My main issue with the Floseal study is that I don’t have Floseal!! I’m not sure if anyone else has experience with this product, would love to hear your comments if you do.  It looks to be about $165/application, which although more than a nasal tampon, probably pays for itself with reduced re-visits and HNS consults.  However, I could just use TXA for many of these patients and it costs pennies.

Full article critical appraisal is below.

Article #1

A new and rapid method for epistaxis treatment using injectable form of tranexamic acid topically: a randomized controlled trial

Clinical Question:Is topical tranexamic acid (TXA) superior to traditional nasal packing for the treatment of anterior epistaxis?

Reference:American Journal of Emergency Medicine 31 (2013) 1389–1392

PubMed ID:23911102

Population:   Adult ED patients (n=216)

Intervention: 15 cm cotton pledget soaked in injectable TXA (500 mg in 5 mL) inserted into the bleeding nostril.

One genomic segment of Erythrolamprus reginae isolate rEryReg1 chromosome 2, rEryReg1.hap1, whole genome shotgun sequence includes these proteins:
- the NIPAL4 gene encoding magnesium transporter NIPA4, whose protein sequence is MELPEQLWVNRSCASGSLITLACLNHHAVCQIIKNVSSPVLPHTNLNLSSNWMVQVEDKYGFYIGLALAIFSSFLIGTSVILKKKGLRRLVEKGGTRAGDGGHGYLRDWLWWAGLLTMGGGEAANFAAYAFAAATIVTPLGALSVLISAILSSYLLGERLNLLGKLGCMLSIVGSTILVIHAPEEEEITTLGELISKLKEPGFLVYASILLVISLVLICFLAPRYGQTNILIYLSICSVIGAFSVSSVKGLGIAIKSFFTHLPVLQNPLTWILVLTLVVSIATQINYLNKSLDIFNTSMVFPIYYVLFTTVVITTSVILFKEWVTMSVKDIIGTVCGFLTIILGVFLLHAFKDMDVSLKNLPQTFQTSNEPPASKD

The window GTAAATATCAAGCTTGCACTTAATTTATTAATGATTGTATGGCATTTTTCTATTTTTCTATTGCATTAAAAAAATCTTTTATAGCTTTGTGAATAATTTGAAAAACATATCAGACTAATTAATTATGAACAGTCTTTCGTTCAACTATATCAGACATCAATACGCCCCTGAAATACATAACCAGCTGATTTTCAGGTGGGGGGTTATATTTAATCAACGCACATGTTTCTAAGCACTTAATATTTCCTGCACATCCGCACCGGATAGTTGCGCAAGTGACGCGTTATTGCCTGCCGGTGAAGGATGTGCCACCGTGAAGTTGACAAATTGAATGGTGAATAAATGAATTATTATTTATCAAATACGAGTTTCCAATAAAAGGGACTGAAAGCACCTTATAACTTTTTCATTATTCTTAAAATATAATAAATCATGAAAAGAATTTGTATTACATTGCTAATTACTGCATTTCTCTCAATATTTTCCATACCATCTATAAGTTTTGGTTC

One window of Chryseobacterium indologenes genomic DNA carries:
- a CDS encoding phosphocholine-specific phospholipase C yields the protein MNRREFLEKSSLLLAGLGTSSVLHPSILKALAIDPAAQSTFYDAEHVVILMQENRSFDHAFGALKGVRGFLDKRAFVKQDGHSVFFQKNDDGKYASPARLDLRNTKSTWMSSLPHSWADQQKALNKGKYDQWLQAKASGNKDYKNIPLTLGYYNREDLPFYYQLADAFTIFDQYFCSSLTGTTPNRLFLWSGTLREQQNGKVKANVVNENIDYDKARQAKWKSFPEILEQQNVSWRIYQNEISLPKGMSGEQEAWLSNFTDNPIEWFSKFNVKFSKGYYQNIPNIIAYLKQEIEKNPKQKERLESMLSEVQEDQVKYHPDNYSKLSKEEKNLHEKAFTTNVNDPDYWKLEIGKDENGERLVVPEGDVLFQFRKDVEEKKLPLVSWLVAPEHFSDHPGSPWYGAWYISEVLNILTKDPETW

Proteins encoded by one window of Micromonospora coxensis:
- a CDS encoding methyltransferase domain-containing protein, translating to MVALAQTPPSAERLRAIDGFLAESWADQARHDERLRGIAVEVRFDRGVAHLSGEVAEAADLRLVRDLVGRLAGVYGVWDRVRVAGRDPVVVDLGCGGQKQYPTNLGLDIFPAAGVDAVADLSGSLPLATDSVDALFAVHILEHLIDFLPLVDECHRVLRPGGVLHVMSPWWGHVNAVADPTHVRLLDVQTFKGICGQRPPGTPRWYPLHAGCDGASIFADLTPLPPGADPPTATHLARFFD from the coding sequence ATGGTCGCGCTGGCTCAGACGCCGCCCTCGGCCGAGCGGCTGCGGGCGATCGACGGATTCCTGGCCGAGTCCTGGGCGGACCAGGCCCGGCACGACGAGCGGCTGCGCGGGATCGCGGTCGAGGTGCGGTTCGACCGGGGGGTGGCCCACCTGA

Comparison: Cotton pledget soaked in epiephrine (1:100000) + lidocaine (2%) for 10 minutes followed by packing with cotton pledgets coated in tetracycline.

Outcome:     Cessation of epistaxis within 10 minutes, rebleeding at 24 hours and 7 days, length of stay (LOS) and patient satisfaction.
Authors’ Conclusions: “Treating anterior epistaxis with the topical use of injectable form of tranexamic acid is better than usual nasal packing”.

Quality Checklist:

1. The study population included or focused on those in the ED.  Yes.

2. The patients were adequately randomized. Yes.

3. The randomization process was concealed.  Yes.

4. The patients were analyzed in the groups to which they were randomized. Yes.

5. The study patients were recruited consecutively (i.e. no selection bias).  Unsure.

6. The patients in both groups were similar with respect to prognostic factors.  No.

7. All participants (patients, clinicians, outcome assessors) were unaware of group allocation.  No.

8. All groups were treated equally except for the intervention. Yes.

9. Follow-up was complete (i.e. at least 80% for both groups). Yes.

10. All patient-important outcomes were considered. Yes.

11. The treatment effect was large enough and precise enough to be clinically significant.  Yes.  

Key Results:

Outcome TXA (%) Anterior nasal packing Odds Ratio (95% CI) p-value
Bleeding stopped < 10 min 71 31.2 2.28 (1.68-3.09) <0.001
Discharge <2 hours 95.3 6.4 14.8 (7.2-30.4) <0.001
Complications 4.7 11 0.42 (0.15-1.16) 0.128
Re-bleed at 24 hrs 4.7 12.8 0.36 (0.14-0.98) 0.034
Re-bleed at 1 week 2.8 11 0.26 (0.07-0.88) 0.018
Patient satisfaction 85 44 <0.001

 

BEEM Commentary: